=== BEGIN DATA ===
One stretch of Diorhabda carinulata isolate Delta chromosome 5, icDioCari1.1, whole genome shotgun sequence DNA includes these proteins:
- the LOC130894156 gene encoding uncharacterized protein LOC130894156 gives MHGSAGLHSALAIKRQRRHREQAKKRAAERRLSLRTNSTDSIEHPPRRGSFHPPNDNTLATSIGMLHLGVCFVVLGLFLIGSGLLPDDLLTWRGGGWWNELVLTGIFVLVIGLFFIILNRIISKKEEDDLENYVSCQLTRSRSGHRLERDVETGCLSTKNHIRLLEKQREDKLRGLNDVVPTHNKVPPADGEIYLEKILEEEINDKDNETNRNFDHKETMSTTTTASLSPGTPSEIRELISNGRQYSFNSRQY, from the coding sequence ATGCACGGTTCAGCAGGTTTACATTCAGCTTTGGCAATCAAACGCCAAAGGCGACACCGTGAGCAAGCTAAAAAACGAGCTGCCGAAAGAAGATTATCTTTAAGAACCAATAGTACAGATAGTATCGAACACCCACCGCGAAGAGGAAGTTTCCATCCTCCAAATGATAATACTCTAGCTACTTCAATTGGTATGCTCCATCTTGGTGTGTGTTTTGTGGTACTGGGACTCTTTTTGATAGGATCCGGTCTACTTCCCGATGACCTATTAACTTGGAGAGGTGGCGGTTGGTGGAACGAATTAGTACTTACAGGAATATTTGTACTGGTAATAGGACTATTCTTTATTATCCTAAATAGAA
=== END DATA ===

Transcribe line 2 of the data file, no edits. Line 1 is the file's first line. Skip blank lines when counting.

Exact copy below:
- the LOC130894156 gene encoding uncharacterized protein LOC130894156 gives MHGSAGLHSALAIKRQRRHREQAKKRAAERRLSLRTNSTDSIEHPPRRGSFHPPNDNTLATSIGMLHLGVCFVVLGLFLIGSGLLPDDLLTWRGGGWWNELVLTGIFVLVIGLFFIILNRIISKKEEDDLENYVSCQLTRSRSGHRLERDVETGCLSTKNHIRLLEKQREDKLRGLNDVVPTHNKVPPADGEIYLEKILEEEINDKDNETNRNFDHKETMSTTTTASLSPGTPSEIRELISNGRQYSFNSRQY, from the coding sequence ATGCACGGTTCAGCAGGTTTACATTCAGCTTTGGCAATCAAACGCCAAAGGCGACACCGTGAGCAAGCTAAAAAACGAGCTGCCGAAAGAAGATTATCTTTAAGAACCAATAGTACAGATAGTATCGAACACCCACCGCGAAGAGGAAGTTTCCATCCTCCAAATGATAATACTCTAGCTACTTCAATTGGTATGCTCCATCTTGGTGTGTGTTTTGTGGTACTGGGACTCTTTTTGATAGGATCCGGTCTACTTCCCGATGACCTATTAACTTGGAGAGGTGGCGGTTGGTGGAACGAATTAGTACTTACAGGAATATTTGTACTGGTAATAGGACTATTCTTTATTATCCTAAATAGAA